From A Topographical Dictionary of Ireland, 1837
St. Nicholas Without, formed into a parish in 1707, contains 12,391 inhabitants, and 871 houses valued at £5 and upwards, the total annual value being £226.8,10.1 The living is a perpetual curacy, in the patronage of the Dean and Chapter of St. Patrick's; the minister's money is £207. 12. 6., and the gross income £264. 10. The church, which was dedicated to St. Myra, and occupied the north transept of St. Patrick's cathedral, having fallen into decay, has been restored, and still forms part of that building. The Ecclesiastical Commissioners have granted £432. 7. 7. for its repair. There are parochial schools for boys, girls, and infants, and two Sunday schools.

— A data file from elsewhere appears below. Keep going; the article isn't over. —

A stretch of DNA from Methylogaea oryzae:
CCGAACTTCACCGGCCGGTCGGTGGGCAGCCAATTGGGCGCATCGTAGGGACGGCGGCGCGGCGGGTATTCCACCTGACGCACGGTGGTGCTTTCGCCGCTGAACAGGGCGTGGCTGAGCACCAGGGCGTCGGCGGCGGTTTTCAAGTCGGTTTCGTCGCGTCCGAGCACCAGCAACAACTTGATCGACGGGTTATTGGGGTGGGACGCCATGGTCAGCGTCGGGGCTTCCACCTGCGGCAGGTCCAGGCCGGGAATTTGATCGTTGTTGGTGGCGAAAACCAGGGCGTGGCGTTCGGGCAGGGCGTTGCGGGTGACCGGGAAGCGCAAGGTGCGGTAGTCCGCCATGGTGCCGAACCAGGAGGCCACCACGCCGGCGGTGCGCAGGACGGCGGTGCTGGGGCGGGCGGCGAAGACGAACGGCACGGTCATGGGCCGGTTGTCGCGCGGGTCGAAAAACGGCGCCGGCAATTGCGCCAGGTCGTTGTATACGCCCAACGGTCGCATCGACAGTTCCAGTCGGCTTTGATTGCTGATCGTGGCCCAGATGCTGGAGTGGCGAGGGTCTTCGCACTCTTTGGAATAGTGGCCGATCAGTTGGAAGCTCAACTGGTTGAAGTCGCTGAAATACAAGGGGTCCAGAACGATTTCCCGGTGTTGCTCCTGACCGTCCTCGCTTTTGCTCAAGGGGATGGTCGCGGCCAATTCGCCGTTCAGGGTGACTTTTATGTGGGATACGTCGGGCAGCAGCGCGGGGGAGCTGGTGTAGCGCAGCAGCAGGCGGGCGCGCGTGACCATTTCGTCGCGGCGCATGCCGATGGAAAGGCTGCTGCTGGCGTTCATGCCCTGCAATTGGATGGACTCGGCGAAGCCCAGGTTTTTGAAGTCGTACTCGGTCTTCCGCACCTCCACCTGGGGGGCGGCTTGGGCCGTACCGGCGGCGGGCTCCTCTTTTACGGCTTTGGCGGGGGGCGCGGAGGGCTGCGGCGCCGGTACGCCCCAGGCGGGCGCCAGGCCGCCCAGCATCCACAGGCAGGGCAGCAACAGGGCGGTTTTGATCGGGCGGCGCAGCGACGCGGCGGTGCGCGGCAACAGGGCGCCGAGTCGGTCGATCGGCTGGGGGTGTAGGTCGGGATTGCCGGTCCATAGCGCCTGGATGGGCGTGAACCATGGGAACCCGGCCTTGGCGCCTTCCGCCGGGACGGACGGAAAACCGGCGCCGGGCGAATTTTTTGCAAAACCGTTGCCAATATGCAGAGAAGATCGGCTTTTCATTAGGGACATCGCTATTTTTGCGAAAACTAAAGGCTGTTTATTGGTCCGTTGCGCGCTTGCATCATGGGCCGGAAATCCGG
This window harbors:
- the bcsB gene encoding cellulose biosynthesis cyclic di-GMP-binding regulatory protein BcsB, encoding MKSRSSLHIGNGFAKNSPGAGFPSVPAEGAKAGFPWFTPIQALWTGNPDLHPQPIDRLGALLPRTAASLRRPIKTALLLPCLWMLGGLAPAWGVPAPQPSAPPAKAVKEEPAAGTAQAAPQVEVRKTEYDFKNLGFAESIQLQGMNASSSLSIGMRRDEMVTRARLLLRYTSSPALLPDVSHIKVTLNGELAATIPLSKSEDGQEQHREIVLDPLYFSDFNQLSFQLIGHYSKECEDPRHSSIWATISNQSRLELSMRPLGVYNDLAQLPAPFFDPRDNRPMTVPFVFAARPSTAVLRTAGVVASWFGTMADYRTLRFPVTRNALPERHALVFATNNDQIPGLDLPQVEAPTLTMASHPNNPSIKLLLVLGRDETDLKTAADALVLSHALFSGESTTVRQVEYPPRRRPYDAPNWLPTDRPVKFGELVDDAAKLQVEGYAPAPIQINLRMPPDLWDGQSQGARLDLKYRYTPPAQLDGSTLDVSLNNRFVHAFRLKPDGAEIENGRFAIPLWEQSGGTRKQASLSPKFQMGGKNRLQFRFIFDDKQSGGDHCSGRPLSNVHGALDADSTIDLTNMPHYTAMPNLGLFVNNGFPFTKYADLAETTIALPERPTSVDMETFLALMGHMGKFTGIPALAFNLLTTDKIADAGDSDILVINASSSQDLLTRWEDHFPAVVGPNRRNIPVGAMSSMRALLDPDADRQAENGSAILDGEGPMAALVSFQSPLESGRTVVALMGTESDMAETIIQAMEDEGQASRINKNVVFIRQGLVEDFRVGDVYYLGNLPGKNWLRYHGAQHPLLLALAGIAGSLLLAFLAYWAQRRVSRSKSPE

In Popular Rhymes and Sayings of Ireland (first published in 1924) John J. Marshall examines the origin of a variety of rhymes and sayings that were at one time in vogue around different parts of the country, including those which he recalled from his own childhood in County Tyrone. Numerous riddles, games and charms are recounted, as well as the traditions of the ‘Wren Boys’ and Christmas Rhymers. Other chapters describe the war cries of prominent Irish septs and the names by which Ireland has been personified in literature over the centuries.
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